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Excess of non-right-handedness in schizophrenia: meta-analysis of gender effects and potential biases in handedness assessment

  • Marco Hirnstein (a1) and Kenneth Hugdahl (a2)
Abstract
Background

The notion that schizophrenia is characterised by increased non-right-handedness is a cornerstone of the theory that schizophrenia arises from, and is genetically linked to, abnormal brain lateralisation. Reviews and meta-analyses have reported higher rates of non-right-handers in patients with schizophrenia. However, this was suggested to be the result of a gender artefact or a hidden bias in self-report handedness questionnaires.

Aims

To investigate using a meta-analytical approach whether the excess of non-right-handedness is seen in both females and males, and also when handedness is assessed behaviourally.

Method

Electronic databases were searched for studies that reported (a) the rate of female and male non-right-handers in schizophrenia compared with controls and (b) the rate of non-right-handers in schizophrenia (regardless of gender) based on behavioural handedness assessment.

Results

The odds ratios (ORs) for females (OR = 1.63; based on 621 patients, 3747 controls) and males (OR = 1.50; based on 1213 patients, 3800 controls) differed significantly from 1.0, indicating both female and male patients were more often non-right-handed than controls. Moreover, there was an excess of non-right-handedness in patients with schizophrenia when handedness was assessed behaviourally: OR = 1.84 (1255 patients, 6260 controls). Even when both gender and behavioural handedness assessment were controlled for simultaneously, the excess of non-right-handedness persisted.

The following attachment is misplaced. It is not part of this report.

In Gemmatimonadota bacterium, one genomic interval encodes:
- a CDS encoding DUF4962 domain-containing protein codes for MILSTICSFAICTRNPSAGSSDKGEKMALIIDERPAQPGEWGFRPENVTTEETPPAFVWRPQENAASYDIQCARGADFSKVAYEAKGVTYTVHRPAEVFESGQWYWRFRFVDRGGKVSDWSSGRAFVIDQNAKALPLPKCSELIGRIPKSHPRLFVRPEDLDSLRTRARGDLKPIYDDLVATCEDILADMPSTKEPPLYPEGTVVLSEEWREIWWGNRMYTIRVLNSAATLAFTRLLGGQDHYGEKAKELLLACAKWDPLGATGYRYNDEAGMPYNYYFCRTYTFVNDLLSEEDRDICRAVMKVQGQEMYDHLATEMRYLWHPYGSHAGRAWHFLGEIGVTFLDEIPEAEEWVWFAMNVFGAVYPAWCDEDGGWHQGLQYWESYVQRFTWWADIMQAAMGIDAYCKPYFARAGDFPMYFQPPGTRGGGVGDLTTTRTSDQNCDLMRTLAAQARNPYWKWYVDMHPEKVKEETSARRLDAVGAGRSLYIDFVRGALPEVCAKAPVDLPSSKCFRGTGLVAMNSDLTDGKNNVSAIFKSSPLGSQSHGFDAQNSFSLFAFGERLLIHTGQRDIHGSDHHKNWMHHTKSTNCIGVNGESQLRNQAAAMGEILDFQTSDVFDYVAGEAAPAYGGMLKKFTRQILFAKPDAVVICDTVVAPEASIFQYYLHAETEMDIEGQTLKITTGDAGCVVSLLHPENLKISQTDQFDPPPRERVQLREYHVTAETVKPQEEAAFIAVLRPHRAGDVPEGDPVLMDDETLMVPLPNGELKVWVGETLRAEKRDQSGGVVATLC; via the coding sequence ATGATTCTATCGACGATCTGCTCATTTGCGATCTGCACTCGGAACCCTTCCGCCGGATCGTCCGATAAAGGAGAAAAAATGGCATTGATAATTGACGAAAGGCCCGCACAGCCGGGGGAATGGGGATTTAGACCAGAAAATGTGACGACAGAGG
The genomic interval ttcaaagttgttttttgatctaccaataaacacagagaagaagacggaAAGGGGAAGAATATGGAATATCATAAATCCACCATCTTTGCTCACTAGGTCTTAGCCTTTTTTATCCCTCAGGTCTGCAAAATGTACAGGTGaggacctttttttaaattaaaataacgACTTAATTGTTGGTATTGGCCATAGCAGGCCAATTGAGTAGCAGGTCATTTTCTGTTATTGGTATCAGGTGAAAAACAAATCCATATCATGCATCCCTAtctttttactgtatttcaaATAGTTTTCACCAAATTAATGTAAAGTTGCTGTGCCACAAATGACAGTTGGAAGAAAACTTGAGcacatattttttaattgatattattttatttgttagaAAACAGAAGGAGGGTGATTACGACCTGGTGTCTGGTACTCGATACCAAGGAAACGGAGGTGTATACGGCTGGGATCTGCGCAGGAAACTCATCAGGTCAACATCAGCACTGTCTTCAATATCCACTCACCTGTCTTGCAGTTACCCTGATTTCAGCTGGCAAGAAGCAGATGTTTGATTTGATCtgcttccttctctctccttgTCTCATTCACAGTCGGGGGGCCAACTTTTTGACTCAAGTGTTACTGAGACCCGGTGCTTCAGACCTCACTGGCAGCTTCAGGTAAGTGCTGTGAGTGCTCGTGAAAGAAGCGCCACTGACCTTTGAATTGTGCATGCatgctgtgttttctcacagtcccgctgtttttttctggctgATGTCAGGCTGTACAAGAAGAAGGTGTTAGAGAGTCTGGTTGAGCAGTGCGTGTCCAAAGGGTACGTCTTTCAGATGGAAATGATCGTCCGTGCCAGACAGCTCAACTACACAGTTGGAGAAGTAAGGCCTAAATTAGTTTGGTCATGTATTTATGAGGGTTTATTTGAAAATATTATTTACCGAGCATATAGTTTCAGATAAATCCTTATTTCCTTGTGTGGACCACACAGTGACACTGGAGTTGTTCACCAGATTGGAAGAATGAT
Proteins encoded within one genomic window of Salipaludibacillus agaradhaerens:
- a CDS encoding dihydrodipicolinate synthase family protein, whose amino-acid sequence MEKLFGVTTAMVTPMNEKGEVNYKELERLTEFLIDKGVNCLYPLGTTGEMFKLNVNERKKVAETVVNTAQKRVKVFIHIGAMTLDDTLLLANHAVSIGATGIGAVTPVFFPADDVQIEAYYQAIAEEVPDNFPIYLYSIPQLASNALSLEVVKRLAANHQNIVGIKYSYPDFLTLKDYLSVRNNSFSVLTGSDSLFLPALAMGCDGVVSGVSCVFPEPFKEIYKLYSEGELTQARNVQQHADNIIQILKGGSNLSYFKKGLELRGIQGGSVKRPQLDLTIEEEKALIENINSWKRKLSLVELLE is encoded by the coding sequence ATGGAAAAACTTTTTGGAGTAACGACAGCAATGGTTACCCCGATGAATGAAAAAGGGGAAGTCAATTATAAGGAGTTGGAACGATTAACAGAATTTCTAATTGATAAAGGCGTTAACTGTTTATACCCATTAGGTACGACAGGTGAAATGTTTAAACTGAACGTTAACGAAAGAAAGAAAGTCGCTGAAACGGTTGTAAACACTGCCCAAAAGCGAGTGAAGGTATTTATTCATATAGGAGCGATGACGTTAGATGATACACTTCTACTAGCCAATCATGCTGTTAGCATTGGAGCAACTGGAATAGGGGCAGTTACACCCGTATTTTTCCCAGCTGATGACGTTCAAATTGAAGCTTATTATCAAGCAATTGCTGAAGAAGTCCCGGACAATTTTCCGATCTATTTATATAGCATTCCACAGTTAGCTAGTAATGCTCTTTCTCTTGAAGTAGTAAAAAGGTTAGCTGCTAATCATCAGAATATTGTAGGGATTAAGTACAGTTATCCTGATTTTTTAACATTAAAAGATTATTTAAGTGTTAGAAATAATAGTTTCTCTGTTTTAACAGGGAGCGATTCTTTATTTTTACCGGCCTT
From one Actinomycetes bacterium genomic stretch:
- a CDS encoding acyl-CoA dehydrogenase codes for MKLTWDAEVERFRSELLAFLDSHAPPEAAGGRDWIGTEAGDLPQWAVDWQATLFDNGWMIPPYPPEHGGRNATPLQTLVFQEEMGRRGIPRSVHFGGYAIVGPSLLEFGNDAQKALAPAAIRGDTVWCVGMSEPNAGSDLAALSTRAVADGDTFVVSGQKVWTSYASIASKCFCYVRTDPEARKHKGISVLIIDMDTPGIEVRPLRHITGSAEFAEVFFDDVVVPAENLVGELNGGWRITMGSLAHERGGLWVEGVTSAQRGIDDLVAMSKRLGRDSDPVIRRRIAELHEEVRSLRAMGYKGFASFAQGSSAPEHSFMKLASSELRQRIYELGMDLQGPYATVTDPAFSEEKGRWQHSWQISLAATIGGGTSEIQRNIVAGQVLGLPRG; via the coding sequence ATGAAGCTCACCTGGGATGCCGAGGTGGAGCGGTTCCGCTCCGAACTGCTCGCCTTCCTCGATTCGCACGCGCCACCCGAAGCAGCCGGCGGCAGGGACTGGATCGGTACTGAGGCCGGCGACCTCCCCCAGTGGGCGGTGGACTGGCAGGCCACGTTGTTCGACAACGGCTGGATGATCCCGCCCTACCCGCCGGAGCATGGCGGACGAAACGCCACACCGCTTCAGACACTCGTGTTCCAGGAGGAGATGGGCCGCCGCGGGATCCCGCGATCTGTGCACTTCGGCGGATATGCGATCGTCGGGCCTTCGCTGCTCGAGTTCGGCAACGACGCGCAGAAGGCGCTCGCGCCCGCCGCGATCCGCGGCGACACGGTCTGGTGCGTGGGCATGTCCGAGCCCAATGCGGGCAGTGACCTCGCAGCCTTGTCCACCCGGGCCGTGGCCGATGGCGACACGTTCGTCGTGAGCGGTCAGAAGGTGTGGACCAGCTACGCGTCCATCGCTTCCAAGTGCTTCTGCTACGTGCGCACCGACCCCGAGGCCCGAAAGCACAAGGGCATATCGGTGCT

Conclusions

The findings clearly demonstrate that the excess of non-right-handedness in schizophrenia does not result from a gender artefact or from biased handedness questionnaires. It is a true empirical effect and may indeed reflect a genetic link between schizophrenia and brain lateralisation.

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Copyright
Corresponding author
Dr Marco Hirnstein, Department of Biological and Medical Psychology, University of Bergen, Jonas Lies vei 91, 5009 Bergen, Norway. Email: marco.hirnstein@psybp.uib.no
Footnotes
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This work was supported by the Advanced Grant VOICE #249516 from the European Research Council (ERC) as well as the FRIPRO Program Grant #221550 and the Norment Center of Excellence Grant #22373, both from the Research Council of Norway, to K.H.

Declaration of interest

None.

Footnotes
References
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Excess of non-right-handedness in schizophrenia: meta-analysis of gender effects and potential biases in handedness assessment

  • Marco Hirnstein (a1) and Kenneth Hugdahl (a2)
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